Young Entrepreneurs Stifled in South Africa

South Africa can be said to be the land of opportunity, with a vibrant and diversified youth, an economy with gaps for entrepreneurs prosper, and good university systems in place to allow for world class education. So why are there so few young people taking the chance to grow their own companies, and contribute to the economy through starting and running their own businesses.

Many of the skilled and ambitious youth in South Africa are having a difficult time finding jobs that meet their expectations, either due to their expectations being too high, a difficult and tumultuous economy, or through political interference and unjust policies. So if the opportunities are not presenting themselves through the normal career channels, why not look at the starting your own business? After all, the possibilities are there. With large untapped markets filtering down from the first-world countries to South Africa, and the need for entrepreneurs to step in and grow this economy, why not take the risk?

As a young university graduate, I (along with countless others) have been groomed into believing that the only way to make a decent living is through many years of studies, working your way up the corporate ladder, and drinking lots of coffee. This gets instilled in your psyche over many years, with the student studying professional qualifications getting constant praise for “doing the right thing”. This is true to an extent, as after many years of studies, another few years of internships and articles, you will be qualified to manage somebody’s business, or to work your way through the ranks of a company.

The problem with this route is that by the time you are qualified, and free to start your own business, you are at the age where you would look to get married, settle down, buy a home to start a family in, buy a dog and think about kids. Starting a business at this age, or at this time of your life, is risky due to you wanting some certainty, and having commitments to attend to.

I feel that the best time to start, or attempt to start, a business is just after undergraduate at university. You have some theoretical knowledge, you are at the age where you have little to no commitments (financial or other – with the exception of student loans), and you have been able to network with fellow students and lecturers regarding entrepreneurship. But instead we “need” to do honours, then we “need” to do articles or an internship. After all, if we don’t then all the studies were for nothing.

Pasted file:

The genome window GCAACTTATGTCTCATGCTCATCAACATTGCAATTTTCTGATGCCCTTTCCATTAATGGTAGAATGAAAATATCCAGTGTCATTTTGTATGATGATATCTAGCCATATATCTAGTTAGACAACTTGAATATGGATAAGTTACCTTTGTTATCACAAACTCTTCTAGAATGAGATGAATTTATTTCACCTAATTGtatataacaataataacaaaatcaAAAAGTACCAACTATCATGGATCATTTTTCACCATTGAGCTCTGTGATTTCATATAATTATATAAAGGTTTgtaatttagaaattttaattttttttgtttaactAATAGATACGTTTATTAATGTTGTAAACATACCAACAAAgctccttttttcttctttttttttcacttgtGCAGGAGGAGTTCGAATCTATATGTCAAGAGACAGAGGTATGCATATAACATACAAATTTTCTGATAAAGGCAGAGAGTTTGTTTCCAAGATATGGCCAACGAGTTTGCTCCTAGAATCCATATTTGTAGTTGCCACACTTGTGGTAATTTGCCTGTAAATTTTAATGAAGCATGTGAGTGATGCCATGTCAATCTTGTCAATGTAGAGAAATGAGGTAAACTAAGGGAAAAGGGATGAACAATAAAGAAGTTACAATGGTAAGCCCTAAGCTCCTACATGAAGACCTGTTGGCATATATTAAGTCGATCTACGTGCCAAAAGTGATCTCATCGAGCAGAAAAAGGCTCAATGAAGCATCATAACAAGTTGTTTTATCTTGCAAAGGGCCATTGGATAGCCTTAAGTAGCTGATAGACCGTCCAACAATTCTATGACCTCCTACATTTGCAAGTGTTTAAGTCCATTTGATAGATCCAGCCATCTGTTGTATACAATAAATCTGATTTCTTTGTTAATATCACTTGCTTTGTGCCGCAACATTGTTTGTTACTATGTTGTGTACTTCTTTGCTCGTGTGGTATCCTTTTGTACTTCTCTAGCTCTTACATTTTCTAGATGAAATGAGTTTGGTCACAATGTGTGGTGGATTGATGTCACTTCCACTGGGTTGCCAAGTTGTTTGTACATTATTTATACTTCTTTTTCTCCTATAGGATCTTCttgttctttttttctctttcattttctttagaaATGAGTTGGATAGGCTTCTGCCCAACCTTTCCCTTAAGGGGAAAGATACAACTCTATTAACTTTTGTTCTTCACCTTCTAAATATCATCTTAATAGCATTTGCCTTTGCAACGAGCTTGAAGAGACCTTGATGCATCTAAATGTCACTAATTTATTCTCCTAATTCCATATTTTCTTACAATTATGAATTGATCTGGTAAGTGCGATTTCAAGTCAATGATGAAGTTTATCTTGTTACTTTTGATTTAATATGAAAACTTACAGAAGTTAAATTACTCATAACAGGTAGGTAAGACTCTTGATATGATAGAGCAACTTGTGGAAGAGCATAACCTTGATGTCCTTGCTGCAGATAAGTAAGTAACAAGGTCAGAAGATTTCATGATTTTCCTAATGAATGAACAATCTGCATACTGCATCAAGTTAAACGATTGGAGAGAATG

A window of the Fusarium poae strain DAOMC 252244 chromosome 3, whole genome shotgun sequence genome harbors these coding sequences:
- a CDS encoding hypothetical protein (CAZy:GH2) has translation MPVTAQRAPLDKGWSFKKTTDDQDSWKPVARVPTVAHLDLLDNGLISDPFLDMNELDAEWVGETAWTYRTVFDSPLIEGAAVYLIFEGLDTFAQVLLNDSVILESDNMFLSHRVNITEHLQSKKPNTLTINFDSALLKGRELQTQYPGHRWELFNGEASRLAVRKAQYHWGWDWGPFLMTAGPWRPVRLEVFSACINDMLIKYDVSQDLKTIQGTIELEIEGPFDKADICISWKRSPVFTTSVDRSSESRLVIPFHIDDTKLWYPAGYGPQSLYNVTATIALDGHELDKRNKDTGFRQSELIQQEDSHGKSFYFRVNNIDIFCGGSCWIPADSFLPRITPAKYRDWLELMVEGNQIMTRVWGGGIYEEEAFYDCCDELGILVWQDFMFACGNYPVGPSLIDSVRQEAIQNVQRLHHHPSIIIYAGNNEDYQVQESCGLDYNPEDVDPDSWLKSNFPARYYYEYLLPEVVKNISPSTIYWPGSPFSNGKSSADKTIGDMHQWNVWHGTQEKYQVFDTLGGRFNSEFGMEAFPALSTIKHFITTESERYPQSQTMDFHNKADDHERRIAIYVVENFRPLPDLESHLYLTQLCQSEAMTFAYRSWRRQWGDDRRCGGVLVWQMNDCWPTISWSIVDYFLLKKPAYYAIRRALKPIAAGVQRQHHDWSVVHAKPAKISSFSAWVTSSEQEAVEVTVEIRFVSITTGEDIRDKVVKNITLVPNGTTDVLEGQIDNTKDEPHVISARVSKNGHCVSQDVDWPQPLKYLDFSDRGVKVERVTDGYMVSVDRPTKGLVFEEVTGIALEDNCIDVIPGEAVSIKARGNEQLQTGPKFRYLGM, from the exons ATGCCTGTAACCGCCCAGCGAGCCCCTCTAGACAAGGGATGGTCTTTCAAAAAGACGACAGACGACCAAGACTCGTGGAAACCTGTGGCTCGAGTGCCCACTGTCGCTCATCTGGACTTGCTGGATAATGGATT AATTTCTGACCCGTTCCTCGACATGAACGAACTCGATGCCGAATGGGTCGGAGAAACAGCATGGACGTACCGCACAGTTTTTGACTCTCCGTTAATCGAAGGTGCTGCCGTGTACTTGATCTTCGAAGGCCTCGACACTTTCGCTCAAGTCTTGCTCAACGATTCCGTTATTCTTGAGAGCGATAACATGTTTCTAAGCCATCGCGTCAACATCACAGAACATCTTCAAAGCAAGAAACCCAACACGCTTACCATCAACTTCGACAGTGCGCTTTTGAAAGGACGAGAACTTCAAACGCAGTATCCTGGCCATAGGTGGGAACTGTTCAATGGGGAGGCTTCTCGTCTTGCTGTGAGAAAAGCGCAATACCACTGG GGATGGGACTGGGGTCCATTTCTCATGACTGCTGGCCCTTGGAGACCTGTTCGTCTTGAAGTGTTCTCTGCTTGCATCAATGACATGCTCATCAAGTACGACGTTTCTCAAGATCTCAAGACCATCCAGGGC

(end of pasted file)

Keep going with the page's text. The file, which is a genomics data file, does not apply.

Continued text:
In my mind, this mentality that is present across the country and driven in by many universities will limit the number of entrepreneurs, and ultimately limit the economic growth opportunities that are available to us in South Africa. There are also insufficient structures in place to allow access to funds for budding entrepreneurs to start a business, after all… bills still need to be paid, we still need to eat, but we also want to start a business.

We don’t have a “Yes we can” mentality, but rather a “Yes, that’s a good idea… maybe later” mentality.

A comfortable life is nice in the same way as a cup of tea is nice. But does it benefit the country in the long run? With many of these qualified graduates leaving the country for more lucrative jobs in other countries, shouldn’t we do something to keep these skills here, and to grow this economy together as South Africans? I could be wrong, but I think it’s something worth talking about.

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Accountants…

I’ve always tried to fight the stigma of being lame, boring, or uncool due to being an accountant. I profess to being different from the average accountant, and try to reassure people that “actually accountants are pretty cool”.

Well I was up in Johannesburg recently for work, and I was sent the following picture:

IAS 19 (Accounting standard on ‘Employee Benefits’)

Of course I thought it was pretty funny, and I had a good laugh. I thought it was funny enough to show my girlfriend (who is a drama student). You know when you have to explain a joke it loses its appeal.

In the words of Lord Allen Sugar, “That went down like a lead balloon”.